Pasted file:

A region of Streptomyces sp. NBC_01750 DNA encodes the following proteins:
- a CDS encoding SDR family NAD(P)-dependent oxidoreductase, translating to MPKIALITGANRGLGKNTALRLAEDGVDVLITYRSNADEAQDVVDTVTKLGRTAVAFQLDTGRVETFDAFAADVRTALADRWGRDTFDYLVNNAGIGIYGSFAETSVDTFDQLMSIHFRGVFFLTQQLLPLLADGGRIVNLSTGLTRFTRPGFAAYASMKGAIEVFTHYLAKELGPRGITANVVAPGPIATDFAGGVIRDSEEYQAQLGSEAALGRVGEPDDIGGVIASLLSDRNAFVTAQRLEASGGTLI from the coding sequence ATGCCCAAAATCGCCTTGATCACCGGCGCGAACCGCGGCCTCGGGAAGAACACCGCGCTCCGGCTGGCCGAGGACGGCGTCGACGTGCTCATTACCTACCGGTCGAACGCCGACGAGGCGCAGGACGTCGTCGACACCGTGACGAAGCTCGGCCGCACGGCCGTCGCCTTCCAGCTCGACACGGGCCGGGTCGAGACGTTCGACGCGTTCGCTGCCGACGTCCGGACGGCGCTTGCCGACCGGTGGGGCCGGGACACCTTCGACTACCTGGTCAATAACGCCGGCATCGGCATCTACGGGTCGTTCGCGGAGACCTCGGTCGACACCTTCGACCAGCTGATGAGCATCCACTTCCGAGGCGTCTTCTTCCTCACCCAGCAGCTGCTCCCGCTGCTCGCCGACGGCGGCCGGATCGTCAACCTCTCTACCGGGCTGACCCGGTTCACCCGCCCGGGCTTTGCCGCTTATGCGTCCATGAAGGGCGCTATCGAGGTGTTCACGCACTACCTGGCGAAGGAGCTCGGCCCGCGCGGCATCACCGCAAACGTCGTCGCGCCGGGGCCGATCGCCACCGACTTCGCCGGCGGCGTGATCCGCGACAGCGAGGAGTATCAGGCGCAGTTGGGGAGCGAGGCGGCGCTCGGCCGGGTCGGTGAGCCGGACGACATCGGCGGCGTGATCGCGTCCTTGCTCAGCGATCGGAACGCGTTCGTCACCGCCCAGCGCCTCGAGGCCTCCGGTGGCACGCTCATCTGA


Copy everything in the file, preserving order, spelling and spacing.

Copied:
A region of Streptomyces sp. NBC_01750 DNA encodes the following proteins:
- a CDS encoding SDR family NAD(P)-dependent oxidoreductase, translating to MPKIALITGANRGLGKNTALRLAEDGVDVLITYRSNADEAQDVVDTVTKLGRTAVAFQLDTGRVETFDAFAADVRTALADRWGRDTFDYLVNNAGIGIYGSFAETSVDTFDQLMSIHFRGVFFLTQQLLPLLADGGRIVNLSTGLTRFTRPGFAAYASMKGAIEVFTHYLAKELGPRGITANVVAPGPIATDFAGGVIRDSEEYQAQLGSEAALGRVGEPDDIGGVIASLLSDRNAFVTAQRLEASGGTLI from the coding sequence ATGCCCAAAATCGCCTTGATCACCGGCGCGAACCGCGGCCTCGGGAAGAACACCGCGCTCCGGCTGGCCGAGGACGGCGTCGACGTGCTCATTACCTACCGGTCGAACGCCGACGAGGCGCAGGACGTCGTCGACACCGTGACGAAGCTCGGCCGCACGGCCGTCGCCTTCCAGCTCGACACGGGCCGGGTCGAGACGTTCGACGCGTTCGCTGCCGACGTCCGGACGGCGCTTGCCGACCGGTGGGGCCGGGACACCTTCGACTACCTGGTCAATAACGCCGGCATCGGCATCTACGGGTCGTTCGCGGAGACCTCGGTCGACACCTTCGACCAGCTGATGAGCATCCACTTCCGAGGCGTCTTCTTCCTCACCCAGCAGCTGCTCCCGCTGCTCGCCGACGGCGGCCGGATCGTCAACCTCTCTACCGGGCTGACCCGGTTCACCCGCCCGGGCTTTGCCGCTTATGCGTCCATGAAGGGCGCTATCGAGGTGTTCACGCACTACCTGGCGAAGGAGCTCGGCCCGCGCGGCATCACCGCAAACGTCGTCGCGCCGGGGCCGATCGCCACCGACTTCGCCGGCGGCGTGATCCGCGACAGCGAGGAGTATCAGGCGCAGTTGGGGAGCGAGGCGGCGCTCGGCCGGGTCGGTGAGCCGGACGACATCGGCGGCGTGATCGCGTCCTTGCTCAGCGATCGGAACGCGTTCGTCACCGCCCAGCGCCTCGAGGCCTCCGGTGGCACGCTCATCTGA